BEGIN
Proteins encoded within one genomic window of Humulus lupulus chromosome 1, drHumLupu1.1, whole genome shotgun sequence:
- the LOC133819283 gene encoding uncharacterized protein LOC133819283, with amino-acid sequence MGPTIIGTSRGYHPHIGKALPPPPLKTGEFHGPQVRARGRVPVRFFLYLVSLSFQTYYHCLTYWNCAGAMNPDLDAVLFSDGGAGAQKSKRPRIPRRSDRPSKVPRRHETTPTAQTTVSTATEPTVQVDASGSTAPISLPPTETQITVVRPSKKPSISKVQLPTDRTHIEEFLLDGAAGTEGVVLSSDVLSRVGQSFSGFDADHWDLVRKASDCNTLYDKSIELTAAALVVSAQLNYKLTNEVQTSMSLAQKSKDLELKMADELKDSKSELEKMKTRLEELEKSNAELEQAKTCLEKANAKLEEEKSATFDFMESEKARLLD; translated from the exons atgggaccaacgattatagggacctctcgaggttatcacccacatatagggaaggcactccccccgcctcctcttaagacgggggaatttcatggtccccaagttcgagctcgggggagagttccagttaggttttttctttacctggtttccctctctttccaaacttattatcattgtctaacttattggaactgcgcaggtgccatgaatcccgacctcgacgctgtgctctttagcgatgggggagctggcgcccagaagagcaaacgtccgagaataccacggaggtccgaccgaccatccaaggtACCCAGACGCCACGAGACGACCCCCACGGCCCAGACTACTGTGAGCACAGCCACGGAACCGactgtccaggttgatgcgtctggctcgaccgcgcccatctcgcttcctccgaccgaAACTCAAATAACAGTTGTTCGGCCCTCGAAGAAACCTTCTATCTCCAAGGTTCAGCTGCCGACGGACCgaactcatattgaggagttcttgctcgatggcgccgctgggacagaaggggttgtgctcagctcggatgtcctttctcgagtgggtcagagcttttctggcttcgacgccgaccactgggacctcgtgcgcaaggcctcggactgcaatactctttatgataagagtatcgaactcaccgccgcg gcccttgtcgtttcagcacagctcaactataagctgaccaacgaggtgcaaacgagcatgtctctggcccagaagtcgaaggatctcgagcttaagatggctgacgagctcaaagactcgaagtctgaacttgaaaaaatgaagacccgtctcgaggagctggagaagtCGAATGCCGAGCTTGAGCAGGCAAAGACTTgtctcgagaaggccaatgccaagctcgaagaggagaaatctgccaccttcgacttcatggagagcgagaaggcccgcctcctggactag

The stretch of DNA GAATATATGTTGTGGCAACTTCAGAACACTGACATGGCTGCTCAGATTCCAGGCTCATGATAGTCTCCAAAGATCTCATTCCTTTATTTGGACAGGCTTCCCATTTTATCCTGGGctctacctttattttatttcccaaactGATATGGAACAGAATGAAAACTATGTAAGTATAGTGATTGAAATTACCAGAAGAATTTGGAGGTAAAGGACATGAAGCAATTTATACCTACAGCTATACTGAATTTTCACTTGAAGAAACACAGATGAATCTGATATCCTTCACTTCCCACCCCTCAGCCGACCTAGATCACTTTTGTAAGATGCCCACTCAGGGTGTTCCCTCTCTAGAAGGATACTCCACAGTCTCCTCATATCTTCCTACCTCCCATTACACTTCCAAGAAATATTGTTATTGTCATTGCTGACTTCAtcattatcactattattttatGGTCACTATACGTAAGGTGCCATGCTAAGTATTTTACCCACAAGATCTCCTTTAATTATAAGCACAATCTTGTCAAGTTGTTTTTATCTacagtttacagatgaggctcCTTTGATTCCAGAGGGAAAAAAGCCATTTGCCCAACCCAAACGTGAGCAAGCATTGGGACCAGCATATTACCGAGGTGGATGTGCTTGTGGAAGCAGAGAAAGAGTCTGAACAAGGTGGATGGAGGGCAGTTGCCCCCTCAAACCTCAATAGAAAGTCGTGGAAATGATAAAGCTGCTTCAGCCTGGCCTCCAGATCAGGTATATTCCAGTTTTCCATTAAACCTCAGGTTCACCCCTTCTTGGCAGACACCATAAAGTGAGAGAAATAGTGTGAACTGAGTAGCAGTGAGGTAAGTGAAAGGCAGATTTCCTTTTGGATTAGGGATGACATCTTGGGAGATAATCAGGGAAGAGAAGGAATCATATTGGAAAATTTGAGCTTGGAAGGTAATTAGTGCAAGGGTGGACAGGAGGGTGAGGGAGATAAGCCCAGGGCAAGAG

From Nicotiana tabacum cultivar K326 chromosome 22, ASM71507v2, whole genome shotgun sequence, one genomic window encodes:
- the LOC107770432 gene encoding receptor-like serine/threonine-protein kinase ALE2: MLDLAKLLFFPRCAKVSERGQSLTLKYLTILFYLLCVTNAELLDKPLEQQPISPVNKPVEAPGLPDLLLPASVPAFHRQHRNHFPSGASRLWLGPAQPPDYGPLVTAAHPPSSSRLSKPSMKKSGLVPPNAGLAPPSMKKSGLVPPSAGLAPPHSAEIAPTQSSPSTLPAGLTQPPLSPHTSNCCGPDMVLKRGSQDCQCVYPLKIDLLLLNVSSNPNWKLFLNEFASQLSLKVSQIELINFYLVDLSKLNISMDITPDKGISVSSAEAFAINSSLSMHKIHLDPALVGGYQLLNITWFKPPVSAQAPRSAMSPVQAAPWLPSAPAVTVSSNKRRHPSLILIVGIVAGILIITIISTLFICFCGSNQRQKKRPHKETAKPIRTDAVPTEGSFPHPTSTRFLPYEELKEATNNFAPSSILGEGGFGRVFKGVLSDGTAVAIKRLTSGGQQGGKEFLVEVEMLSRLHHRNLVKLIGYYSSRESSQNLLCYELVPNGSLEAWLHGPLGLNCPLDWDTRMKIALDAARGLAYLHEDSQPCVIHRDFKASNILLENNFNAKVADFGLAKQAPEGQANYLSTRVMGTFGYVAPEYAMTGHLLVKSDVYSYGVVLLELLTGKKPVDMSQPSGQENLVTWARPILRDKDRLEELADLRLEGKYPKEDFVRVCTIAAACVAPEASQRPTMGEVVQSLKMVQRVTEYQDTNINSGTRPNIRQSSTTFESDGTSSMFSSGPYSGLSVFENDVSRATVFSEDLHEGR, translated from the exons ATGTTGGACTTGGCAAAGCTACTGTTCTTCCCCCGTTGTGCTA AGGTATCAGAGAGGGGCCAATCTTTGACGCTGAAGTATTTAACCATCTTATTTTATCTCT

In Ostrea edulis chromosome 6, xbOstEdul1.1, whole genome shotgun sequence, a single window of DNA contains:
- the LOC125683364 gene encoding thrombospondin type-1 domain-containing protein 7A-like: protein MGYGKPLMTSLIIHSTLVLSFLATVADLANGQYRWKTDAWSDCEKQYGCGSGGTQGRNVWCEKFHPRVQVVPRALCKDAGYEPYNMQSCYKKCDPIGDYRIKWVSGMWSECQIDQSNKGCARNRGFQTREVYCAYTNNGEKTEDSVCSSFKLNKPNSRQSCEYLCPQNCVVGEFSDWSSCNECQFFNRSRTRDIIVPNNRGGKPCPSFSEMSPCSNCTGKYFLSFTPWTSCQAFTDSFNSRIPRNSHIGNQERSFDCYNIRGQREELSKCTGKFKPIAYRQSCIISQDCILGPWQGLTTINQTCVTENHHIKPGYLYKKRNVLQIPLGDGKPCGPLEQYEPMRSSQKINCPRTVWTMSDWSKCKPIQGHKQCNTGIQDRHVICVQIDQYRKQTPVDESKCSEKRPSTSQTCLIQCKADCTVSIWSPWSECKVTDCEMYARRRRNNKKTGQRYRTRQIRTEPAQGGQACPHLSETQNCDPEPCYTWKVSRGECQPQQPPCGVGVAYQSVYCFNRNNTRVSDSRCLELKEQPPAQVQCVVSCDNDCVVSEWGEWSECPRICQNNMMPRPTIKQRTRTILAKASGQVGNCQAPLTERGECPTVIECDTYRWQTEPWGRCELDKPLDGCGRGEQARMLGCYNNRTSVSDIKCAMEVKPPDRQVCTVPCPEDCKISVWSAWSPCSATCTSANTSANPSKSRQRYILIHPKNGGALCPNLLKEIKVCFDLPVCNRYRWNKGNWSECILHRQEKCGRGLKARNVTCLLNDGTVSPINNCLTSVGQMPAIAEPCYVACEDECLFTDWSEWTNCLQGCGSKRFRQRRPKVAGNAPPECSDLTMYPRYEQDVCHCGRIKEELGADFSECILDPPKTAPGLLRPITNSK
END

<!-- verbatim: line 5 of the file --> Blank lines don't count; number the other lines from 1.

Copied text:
- the LOC107770432 gene encoding receptor-like serine/threonine-protein kinase ALE2: MLDLAKLLFFPRCAKVSERGQSLTLKYLTILFYLLCVTNAELLDKPLEQQPISPVNKPVEAPGLPDLLLPASVPAFHRQHRNHFPSGASRLWLGPAQPPDYGPLVTAAHPPSSSRLSKPSMKKSGLVPPNAGLAPPSMKKSGLVPPSAGLAPPHSAEIAPTQSSPSTLPAGLTQPPLSPHTSNCCGPDMVLKRGSQDCQCVYPLKIDLLLLNVSSNPNWKLFLNEFASQLSLKVSQIELINFYLVDLSKLNISMDITPDKGISVSSAEAFAINSSLSMHKIHLDPALVGGYQLLNITWFKPPVSAQAPRSAMSPVQAAPWLPSAPAVTVSSNKRRHPSLILIVGIVAGILIITIISTLFICFCGSNQRQKKRPHKETAKPIRTDAVPTEGSFPHPTSTRFLPYEELKEATNNFAPSSILGEGGFGRVFKGVLSDGTAVAIKRLTSGGQQGGKEFLVEVEMLSRLHHRNLVKLIGYYSSRESSQNLLCYELVPNGSLEAWLHGPLGLNCPLDWDTRMKIALDAARGLAYLHEDSQPCVIHRDFKASNILLENNFNAKVADFGLAKQAPEGQANYLSTRVMGTFGYVAPEYAMTGHLLVKSDVYSYGVVLLELLTGKKPVDMSQPSGQENLVTWARPILRDKDRLEELADLRLEGKYPKEDFVRVCTIAAACVAPEASQRPTMGEVVQSLKMVQRVTEYQDTNINSGTRPNIRQSSTTFESDGTSSMFSSGPYSGLSVFENDVSRATVFSEDLHEGR, translated from the exons ATGTTGGACTTGGCAAAGCTACTGTTCTTCCCCCGTTGTGCTA AGGTATCAGAGAGGGGCCAATCTTTGACGCTGAAGTATTTAACCATCTTATTTTATCTCT